A teacher banned for life from his local after a sedate Pub Quiz evening ended in violence, says it is 'bloody Stephen Fry's fault.'
Ardent quizzer Eamon O'Bohan, 52 was taking part in the weekly quiz at North Finchley's 'Elephant & Trumpet' public house when the trouble began.
Landlady Lucy Timms takes up the story, "It was the usual Monday night, quiz going on and regulars in the main bar getting quietly pissed. All of a sudden I heard an almighty thud, raised voices and glasses smashing. I ran round to the snug and there was Eamon pouring his drink over the quizmaster and going berserk! 'Eamon! keep your hair on' I told him. Which wasn't much use as he's going full-on slaphead. So I chucked him out and barred him."
"I blame Stephen Fry and that 'QI' TV programme," says a still irate Mr. O'Bohan "they've completely subverted the whole quiz world by making everyone confused what the simplest answers really are. I even begin to doubt my own name! "
"For example," he continues "on 'QI' Fry will ask a question like 'What's the capital of the UK?'. Someone, usually Jonathan Creek, answers 'London', their answer comes flashing up behind, alarm bells ring, they get whacked with penalty points only to be told by that patronising pillock Fry that the correct answer is Bletchley!!!"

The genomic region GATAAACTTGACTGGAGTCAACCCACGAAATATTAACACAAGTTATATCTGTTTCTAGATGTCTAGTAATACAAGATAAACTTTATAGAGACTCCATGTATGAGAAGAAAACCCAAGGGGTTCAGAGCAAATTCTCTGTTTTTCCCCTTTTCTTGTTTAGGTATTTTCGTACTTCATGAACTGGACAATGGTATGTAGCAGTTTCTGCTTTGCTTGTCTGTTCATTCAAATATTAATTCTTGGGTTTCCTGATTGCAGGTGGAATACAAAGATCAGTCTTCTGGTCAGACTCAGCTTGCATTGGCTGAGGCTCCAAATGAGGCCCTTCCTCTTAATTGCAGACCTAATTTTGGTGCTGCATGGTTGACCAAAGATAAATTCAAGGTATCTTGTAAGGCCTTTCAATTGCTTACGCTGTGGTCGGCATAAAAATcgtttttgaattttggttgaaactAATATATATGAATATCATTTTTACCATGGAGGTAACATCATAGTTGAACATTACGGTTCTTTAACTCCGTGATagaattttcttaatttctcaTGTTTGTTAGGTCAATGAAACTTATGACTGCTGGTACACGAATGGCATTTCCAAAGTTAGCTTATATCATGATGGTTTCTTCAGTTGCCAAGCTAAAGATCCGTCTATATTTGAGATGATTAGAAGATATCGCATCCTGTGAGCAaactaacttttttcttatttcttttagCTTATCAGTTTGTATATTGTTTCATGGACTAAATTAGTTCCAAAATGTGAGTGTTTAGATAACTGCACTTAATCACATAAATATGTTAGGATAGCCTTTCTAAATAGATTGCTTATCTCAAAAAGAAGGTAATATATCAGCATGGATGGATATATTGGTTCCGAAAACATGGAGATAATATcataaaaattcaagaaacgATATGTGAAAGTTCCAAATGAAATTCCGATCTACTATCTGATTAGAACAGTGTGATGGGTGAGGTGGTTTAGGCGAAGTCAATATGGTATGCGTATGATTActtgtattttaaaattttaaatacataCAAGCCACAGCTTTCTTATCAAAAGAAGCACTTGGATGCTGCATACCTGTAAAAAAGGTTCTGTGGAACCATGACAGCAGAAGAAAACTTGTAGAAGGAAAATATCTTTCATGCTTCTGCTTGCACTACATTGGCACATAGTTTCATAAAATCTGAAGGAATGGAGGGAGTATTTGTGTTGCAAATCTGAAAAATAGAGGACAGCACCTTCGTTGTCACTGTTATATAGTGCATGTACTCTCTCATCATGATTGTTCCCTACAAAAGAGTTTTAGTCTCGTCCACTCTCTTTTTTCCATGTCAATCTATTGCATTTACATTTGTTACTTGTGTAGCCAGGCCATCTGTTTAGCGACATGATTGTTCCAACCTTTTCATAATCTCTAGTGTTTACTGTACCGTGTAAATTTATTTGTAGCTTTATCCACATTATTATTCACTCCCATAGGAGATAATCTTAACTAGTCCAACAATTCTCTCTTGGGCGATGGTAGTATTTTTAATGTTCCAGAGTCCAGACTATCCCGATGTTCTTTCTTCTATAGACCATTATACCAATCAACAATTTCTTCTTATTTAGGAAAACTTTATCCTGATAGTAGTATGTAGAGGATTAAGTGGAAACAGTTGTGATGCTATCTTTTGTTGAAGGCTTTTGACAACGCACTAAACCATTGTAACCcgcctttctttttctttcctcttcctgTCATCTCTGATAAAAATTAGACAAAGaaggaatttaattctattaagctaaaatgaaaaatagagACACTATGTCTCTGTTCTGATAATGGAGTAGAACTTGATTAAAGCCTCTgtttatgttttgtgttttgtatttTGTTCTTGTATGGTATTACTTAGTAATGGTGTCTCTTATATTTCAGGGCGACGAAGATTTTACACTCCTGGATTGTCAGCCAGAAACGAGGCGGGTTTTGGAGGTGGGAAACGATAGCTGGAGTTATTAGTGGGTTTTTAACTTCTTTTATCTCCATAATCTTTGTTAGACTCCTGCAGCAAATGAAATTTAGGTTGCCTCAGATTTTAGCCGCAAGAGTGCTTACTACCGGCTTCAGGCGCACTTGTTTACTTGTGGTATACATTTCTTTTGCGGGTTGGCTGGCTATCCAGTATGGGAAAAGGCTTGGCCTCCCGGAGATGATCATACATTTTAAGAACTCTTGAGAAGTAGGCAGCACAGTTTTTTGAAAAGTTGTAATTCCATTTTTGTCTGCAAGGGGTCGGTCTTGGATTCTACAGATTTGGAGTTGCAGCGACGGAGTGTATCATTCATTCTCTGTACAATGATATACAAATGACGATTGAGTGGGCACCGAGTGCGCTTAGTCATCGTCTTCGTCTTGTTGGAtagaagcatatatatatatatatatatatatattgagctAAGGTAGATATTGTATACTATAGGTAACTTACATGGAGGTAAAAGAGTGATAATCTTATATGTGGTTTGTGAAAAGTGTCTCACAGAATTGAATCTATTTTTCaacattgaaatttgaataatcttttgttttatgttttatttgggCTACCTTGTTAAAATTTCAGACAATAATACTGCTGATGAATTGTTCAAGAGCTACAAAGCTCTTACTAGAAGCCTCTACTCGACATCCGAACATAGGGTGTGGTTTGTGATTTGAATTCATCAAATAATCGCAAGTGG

"In the end I just snapped." O'Bohan's frustration is evident "John Elgar, the quizmaster, would not accept that his answers were wrong and mine, gleaned from 'QI', were correct. My team mates were getting pissed off that I kept changing their answers and gave me more earache than Year 9 in English Litt." As for his ban, Mr. O'Bohan sighs "I suppose I'll have to spend Monday nights at home with my wife and teenage kids now. Quizzing was my only pleasure in life and Fry has taken it from me. The bent-nosed bastard."
A mildly amused Stephen Fry commented last night " Well, if my modest little programme has upset this pathetic excuse for a human being, Mr. O'Bohan, it is regrettable. I simply wish to point out that his name should actually be spelled 'O'Boghghaan', which translated from the Gaelic means 'out of the bog whence he came'. I suggest he goes back there."